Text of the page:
When to Say When

 

The decision “when to say when” with regards to ending your marriage is not a decision that is made after one day of thought, but rather over weeks, months and sometimes years.  Moving forward with a divorce is a life altering decision.  Because divorce affects almost every facet of your life it is not uncommon that we share our thoughts and feelings with friends, family members or even our attorneys prior to moving forward.  No one other than you can make that final decision, but there are 3 questions you should certainly ask yourself before starting a  divorce:

  • No regrets – One of the main reasons why making major life changing decisions is so difficult is that we are afraid that we will regret the decision in hindsight. However, if you exhaust every option to make your marriage work, i.e., effective communication with your partner, marriage counseling, etc. prior to making your decision, it will help relieve you of future feelings of regret.

 

  • Choosing yourself over your partner – It is not uncommon that while one person is incredibly unhappy in their marriage, their partner is happy, or at least sufficiently tolerant, with the state of their relationship. Disregarding your genuine feelings of marital unhappiness and dissatisfaction to avoid the guilt you may feel in disappointing your partner can lead you to depression, resentment and other physical symptoms.  To stay true to your heart and to yourself some action might be needed prior to choosing divorce.  Taking action is empowering.

 

  • What is best for your children – Staying together for the sake of the children is an outdated idea and a bad one. The fact that both of you are not sleeping in the same room, or under the same roof, is not reason enough to stay in an unhappy marriage.   What is best for your children is to ensure that they grow up with parents who are stable, focused, and able to provide guidance and love to their children.

Contact Grossman & Associates, Ltd. for guidance if you are thinking about a divorce at 617.969.0069.

 

 

 

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Children and Divorce

One of the most challenging issues a parent going through a divorce has to deal with is what and how to tell their children about their divorce.  The heartbreak and sadness a parent feels as a result of the breakdown of the partnership they once had with their spouse often pales in comparison to the stress and concern one goes through when they think of their own child’s heartbreak and sadness over their divorce.

Although not an easy conversation to have with your children there are a few pointers that are important to keep in mind when discussing divorce with your children:

  • Honesty is the best policy – Telling your children the truth about why their parents are breaking up without disparaging the other parent can be a hard pill to swallow. Sticking to simple and honest explanations like “We can’t get along anymore” is enough information to ensure your children that your divorce is not a result of anything your children have done.
  • Reassurance – You can never say “I love you” too many times to your children during this time. Reassuring your children that although the feelings both you and your spouse have for each other may have changed, the feelings you and your spouse have for the children will never change.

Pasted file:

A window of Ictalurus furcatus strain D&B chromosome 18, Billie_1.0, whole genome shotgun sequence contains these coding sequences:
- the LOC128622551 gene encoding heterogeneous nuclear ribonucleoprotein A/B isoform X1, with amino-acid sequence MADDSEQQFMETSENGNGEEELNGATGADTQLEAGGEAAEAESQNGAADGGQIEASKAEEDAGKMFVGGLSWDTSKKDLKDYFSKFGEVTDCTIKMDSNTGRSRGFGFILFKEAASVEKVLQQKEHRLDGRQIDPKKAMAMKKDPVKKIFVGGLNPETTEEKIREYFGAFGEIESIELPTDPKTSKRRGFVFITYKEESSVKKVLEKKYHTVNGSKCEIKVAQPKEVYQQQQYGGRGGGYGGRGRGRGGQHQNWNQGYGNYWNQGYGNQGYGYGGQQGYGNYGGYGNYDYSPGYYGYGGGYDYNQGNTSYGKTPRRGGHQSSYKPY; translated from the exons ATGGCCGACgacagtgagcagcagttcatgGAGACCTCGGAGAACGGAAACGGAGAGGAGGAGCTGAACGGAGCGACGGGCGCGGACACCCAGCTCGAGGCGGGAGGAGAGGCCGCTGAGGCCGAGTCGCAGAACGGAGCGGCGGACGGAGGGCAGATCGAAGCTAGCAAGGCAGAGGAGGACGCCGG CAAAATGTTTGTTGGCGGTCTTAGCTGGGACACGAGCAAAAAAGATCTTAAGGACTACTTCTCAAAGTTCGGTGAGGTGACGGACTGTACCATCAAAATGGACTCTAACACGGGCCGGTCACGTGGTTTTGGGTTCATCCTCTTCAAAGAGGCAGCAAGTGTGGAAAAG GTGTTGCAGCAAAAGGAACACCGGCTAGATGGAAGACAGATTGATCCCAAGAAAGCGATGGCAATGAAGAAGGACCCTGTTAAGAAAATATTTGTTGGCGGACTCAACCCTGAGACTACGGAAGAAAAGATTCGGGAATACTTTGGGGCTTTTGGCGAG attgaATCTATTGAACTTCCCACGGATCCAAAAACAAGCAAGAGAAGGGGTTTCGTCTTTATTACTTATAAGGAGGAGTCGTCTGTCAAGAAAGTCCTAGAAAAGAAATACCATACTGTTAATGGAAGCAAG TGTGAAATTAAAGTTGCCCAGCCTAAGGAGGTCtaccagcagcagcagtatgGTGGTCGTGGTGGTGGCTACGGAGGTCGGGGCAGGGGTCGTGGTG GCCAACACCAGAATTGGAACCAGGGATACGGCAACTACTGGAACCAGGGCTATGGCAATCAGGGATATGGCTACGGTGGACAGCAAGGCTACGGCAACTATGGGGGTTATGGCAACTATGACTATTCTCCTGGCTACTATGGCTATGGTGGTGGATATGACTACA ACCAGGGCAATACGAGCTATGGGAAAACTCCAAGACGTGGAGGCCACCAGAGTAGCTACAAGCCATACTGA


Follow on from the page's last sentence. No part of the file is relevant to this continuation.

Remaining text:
• Prepare them for the new normal – The uncertainty of what to expect in the future can create anxiety in children. Laying out a plan regarding living arrangements and parenting schedules can help ease a child’s concerns about their relationships with each of their parents, and their day-to-day routines.

 

Why Divorce is Sometimes the Band-Aid that Needs to be Ripped Off

Divorce can be heartbreaking, traumatic and painful for both spouses regardless of who initiated the break-up.  The length of time that it takes for a person to move on and heal from their divorce varies case by case and person to person.

People often believe the overwhelming feelings of sadness and unhappiness that they experience while going through the divorce process are the result of mourning the loss of their spouse and the life they had once shared together.  It is not uncommon that we recreate and distort our memories, subconsciously filtering our recollection of events through rose-colored glasses while completely dismissing the negative memories.

Although no two divorces are the same, the breakdown of any marriage is rarely, if ever caused by one single event, followed by an immediate filing for divorce from one or both spouses.  The path that leads people to divorce is usually a long, sad and lonely one and as creatures of habit we gradually adapt to accepting whatever life we find ourselves in instead of looking for a happier and more satisfying life.  Unfortunately, sometimes the path to living a satisfying and happy life can only happen by confronting the sharp pain of ending a chapter in your life in preparation for a new beginning.  Just like ripping off a band-aid, it hurts in the beginning – a lot– and then one day it doesn’t.  You soon find that you are able to look forward and not back, replacing the sad and lonely days that you thought you missed, with happy and fulfilling ones.

Effective Ways to Punish Your Ex

“Holding onto anger is like drinking poison and expecting the other person to die.” Gautama Buddha

Experienced divorce attorneys know what holding onto anger looks like from the eyes of a betrayed spouse.  The betrayed spend emotional energy defying, resisting, delaying and even punishing their betrayers.  Despite the warnings and guidance of their attorneys, the betrayed are on their own emotional journeys while their attorneys follow at a close distance with a broom and dustpan to manage the mess.   Volatile emails and text messages between spouses escalate.  Sometimes the spouses enlist the children for support.   Excessive spending on legal fees and other expenses increase. These are the most common ways the betrayed will attempt to punish their exes and the most damaging to them both emotionally and financially.  Sometimes an apology soothes the anger, and on other occasions it is a disappointing exercise.